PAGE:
English Grammar Correction.

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Fatemah | 16:11 Sun 20th Mar 2022 | Jobs & Education
20 Answers
Hi all. I'm following a few accounts on Instagram to improve my English grammar skills. but I have noticed in some videos people use:
and in some videos people use:
and I saw a video where the teacher was telling that "anyways" is incorrect. I'm so confused about which word is correct or which is wrong if both are correct then how and where to use them.

Thank you.


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Anyways is incorrect grammar.
Depends where you live.

It's non-standard or esp in US, dialectic, according to most dictionaries.

To be pedantic, it's a usage, not a grammar issue.
It's not the end of the world if used occasionally informally.
Anyways is meaningless
dannyk13 is perfectly correct Fatemah.
It might help you to think that there may be many ways to get to a destination say, but you will need to pick only one to get there.
The term 'anyways' is colloquially understood, but actually incorrect.
It's really just lazy speech.
Anyways is a slang/informal way of saying it, and so is fine in that context.

It would be wrong to use in a formal sense such as a legal document for example.
Instagram may not be the best place to learn grammar.
Where would be the best place NJ?
"Where would be the best place NJ?"

At school.
I have never heard the word 'anyways' used in the USA - very sloppy it is. Also, while I am it, I hate the word 'simples' too - nearly as bad as 'bestest' - as used by the Duchess of Pork as in 'my bestest friend' - which lesser public school did she attend? How in blazes can you have a superlative of a superlative?
"Anyway" is correct.

"Anyways" is either used deliberately wrongly, by people being a bit playful, or it's used unknowingly wrongly by people who don't know what they're doing.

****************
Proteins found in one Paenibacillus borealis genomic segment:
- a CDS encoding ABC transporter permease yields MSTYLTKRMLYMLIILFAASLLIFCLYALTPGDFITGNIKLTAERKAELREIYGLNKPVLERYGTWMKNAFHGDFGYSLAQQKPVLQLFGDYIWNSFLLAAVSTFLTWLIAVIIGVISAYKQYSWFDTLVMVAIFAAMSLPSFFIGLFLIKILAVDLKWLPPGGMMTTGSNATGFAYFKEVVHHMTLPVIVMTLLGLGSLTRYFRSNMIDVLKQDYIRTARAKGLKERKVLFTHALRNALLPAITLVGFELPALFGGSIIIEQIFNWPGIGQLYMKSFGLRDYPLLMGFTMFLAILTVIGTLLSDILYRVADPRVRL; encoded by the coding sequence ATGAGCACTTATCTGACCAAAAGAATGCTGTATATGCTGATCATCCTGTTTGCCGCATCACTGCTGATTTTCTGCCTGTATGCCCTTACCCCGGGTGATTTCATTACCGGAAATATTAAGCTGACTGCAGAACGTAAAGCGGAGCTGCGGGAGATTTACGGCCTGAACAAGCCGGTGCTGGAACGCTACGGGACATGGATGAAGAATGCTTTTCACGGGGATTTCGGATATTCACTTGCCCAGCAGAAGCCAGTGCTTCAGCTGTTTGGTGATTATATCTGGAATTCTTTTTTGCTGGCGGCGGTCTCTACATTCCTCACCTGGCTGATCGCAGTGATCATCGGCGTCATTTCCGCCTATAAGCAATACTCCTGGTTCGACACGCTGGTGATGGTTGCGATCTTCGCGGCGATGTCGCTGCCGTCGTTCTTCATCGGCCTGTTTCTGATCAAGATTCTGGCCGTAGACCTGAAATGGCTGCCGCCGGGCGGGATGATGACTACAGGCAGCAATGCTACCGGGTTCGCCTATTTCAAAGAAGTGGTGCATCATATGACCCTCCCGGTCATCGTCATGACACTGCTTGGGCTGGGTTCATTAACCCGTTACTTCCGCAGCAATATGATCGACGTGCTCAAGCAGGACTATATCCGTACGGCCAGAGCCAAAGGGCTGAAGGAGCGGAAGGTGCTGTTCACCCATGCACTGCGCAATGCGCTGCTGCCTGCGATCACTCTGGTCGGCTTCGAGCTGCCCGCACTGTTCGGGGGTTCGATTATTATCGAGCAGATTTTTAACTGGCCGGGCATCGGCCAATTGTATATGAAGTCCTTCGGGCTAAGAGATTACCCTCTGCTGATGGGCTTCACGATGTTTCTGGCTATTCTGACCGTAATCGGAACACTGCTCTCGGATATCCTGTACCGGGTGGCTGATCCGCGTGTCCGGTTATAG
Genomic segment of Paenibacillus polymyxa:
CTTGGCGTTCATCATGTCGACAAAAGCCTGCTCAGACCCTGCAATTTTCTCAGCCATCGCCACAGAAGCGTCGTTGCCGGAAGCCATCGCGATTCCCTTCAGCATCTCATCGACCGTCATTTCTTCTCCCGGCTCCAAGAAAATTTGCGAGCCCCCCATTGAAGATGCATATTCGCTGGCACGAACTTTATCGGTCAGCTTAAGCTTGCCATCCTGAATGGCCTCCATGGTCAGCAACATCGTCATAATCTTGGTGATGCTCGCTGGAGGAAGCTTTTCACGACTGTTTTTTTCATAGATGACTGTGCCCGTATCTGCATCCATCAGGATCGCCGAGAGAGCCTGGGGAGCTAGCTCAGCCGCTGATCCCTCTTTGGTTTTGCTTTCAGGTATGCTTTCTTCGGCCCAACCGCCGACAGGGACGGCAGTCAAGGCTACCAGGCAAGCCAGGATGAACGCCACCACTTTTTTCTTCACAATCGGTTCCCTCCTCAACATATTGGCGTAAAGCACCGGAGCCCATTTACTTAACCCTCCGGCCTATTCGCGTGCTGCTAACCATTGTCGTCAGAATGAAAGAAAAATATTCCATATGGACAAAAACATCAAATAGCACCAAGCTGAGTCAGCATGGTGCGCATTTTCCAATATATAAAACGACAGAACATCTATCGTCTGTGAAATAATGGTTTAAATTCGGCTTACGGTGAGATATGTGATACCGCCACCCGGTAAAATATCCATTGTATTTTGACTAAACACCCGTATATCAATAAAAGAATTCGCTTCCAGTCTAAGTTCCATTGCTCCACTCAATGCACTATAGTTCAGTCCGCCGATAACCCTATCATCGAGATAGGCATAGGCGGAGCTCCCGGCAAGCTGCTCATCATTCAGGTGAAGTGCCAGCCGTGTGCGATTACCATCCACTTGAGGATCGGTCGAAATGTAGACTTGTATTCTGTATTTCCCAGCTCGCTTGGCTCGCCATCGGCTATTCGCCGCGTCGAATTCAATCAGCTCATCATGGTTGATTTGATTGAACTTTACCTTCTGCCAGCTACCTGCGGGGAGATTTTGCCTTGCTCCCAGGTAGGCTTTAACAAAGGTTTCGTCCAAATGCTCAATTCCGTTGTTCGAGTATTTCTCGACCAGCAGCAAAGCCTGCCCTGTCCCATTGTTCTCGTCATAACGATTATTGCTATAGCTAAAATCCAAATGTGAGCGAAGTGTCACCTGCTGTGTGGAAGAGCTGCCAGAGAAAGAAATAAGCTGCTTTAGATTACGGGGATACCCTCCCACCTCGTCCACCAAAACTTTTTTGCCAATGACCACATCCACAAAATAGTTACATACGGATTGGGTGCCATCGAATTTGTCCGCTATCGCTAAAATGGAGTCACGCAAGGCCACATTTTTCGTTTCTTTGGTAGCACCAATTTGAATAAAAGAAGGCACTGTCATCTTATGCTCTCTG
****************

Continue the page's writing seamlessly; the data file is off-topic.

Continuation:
If you're trying to learn English and always be correct, never use "anyways."
-- answer removed --
people may say "anyways" - I think it's mainly American slang - but you should never write it; always write "anyway". They have the same meaning.

It's more to do with usage than with grammar, though.
Hi Fatemah, Anyways is grammatically incorrect. As far as I know, Anyways is the most popular slang version of anyway and should never be used in formal writing. Anyways is typically regarded as informal speech and grammatically incorrect. As a student, I am using this website that can help me identify any grammatical types of grammatical error words or sentences.
I hate bad grammar. I watch Judge Judy (yes, I know) and sometimes wish she would correct people who say sentences like “We had gotten a dog.. etc”. Or “We had went there”.
"Had gotten" is the correct form in the USA, Smurfchops:

I know what you mean though. Our local rag's website keeps referring to a 'driving license'! Grrr!

The object of language is to be able to communicate.

Very few people can speak a second language fluently.

It matters not, that you use "anyway" or " anyways ", as you will be understood. Also with "driving license" or "driver's license " you will still be understood.

Don't , please ask the British about second languages as we certainly are no authority.
Fatimah, Sqad has given you the best reply yet, in my opinion.
It is all about being understood.

Remember that replies you get on AnswerBank may come from a wide range of people, both in terms of their education and age. I am old and when I attended school a lot of importance was given to the correct use of grammar and spelling. I continue to be influenced by my education. Perhaps others here may not have had the same type of education and be a lot younger. Such differences do make themselves known in written and spoken English.

If you continue to study this language as well as you have written your question I am sure you will have no difficulty in communicating with people. I wish you well.
SQAD, in that usage, it's "driving licence" here, the other version is the American spelling.
Thank you Corby.
Fatemah, my apologies for misspelling your name.

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